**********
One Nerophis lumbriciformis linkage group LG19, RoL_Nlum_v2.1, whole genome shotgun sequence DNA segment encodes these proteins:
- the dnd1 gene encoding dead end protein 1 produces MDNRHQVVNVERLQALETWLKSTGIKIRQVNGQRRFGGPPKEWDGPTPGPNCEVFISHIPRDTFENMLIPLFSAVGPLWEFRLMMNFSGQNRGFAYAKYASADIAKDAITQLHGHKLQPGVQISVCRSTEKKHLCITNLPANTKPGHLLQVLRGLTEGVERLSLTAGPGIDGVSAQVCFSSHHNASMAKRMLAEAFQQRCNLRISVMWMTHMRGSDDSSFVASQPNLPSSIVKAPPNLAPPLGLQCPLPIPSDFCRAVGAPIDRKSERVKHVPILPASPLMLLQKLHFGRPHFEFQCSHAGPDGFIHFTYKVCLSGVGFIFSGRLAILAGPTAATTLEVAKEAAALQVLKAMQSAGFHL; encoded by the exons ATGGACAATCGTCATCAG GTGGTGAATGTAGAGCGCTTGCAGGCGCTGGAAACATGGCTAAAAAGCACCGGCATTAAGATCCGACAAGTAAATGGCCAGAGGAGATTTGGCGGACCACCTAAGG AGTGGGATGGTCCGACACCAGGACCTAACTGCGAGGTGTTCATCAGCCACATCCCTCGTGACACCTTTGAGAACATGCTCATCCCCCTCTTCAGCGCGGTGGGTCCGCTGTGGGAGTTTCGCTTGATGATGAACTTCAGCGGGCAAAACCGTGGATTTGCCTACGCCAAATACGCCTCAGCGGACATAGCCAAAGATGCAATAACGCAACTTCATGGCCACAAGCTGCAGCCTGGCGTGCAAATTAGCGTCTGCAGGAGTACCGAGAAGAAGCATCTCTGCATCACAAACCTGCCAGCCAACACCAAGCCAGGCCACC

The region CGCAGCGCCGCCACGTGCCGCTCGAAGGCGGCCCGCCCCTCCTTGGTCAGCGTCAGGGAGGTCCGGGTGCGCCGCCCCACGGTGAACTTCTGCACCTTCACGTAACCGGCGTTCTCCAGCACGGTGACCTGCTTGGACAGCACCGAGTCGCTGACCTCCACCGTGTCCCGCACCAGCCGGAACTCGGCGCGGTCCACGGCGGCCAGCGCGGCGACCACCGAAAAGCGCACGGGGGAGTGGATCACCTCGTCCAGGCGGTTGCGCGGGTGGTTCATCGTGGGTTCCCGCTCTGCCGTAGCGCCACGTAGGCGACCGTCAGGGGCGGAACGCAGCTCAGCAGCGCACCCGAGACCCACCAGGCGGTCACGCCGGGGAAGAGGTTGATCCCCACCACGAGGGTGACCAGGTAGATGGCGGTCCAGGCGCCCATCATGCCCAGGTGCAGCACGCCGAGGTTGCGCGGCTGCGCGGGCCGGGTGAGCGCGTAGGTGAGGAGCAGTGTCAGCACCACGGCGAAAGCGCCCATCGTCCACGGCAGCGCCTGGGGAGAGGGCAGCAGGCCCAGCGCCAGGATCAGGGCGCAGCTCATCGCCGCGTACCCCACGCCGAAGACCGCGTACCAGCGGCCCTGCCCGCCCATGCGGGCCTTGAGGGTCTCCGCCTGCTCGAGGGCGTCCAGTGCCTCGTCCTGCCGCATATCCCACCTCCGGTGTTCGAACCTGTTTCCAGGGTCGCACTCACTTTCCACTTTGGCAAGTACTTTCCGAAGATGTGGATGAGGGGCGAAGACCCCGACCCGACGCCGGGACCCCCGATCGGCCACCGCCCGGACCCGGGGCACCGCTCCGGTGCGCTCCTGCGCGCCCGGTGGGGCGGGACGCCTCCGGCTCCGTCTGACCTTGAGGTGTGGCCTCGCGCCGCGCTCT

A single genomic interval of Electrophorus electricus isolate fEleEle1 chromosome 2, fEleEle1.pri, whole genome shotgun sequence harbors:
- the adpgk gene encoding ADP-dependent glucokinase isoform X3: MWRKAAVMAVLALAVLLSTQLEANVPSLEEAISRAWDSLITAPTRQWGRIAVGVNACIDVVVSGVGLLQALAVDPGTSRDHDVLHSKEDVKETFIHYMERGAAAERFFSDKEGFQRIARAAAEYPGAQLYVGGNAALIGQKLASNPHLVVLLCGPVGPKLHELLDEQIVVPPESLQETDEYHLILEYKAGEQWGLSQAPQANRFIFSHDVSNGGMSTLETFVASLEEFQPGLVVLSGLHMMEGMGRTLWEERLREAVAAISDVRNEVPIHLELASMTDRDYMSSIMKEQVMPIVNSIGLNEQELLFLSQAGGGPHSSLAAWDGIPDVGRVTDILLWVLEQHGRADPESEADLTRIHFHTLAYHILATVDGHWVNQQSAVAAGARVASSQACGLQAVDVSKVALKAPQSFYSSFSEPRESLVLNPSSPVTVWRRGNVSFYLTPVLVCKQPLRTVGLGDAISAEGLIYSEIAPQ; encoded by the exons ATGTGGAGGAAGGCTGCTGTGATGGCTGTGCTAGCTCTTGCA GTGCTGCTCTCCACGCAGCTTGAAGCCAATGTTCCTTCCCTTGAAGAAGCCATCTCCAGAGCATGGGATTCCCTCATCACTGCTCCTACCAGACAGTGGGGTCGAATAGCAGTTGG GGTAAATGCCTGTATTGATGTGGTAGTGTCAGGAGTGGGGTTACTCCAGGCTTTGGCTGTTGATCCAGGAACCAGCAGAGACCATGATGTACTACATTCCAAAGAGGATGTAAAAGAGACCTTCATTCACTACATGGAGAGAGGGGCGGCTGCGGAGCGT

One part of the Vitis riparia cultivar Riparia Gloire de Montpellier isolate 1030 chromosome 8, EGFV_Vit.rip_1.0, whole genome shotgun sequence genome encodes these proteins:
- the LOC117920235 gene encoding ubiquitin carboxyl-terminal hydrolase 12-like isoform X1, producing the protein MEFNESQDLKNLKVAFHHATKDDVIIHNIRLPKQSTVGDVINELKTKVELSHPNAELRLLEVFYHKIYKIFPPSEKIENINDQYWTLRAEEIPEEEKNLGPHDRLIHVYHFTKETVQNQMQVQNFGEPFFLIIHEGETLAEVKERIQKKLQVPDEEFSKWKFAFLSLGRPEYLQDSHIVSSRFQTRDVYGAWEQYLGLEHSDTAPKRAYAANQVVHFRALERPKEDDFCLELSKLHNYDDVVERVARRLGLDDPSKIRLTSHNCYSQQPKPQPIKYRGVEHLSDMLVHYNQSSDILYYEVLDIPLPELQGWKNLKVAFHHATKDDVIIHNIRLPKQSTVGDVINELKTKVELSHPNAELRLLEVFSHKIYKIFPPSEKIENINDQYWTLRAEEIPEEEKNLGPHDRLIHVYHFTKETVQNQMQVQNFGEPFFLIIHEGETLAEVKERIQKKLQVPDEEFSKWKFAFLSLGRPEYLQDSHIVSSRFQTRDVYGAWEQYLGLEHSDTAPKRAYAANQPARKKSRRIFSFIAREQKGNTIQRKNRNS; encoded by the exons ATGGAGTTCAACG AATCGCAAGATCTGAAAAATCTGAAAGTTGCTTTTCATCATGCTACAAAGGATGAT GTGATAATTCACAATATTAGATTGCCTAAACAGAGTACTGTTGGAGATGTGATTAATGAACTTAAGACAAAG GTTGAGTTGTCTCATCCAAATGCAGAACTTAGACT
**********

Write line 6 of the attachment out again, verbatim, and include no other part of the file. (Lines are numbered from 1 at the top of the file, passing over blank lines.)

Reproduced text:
One part of the Vitis riparia cultivar Riparia Gloire de Montpellier isolate 1030 chromosome 8, EGFV_Vit.rip_1.0, whole genome shotgun sequence genome encodes these proteins: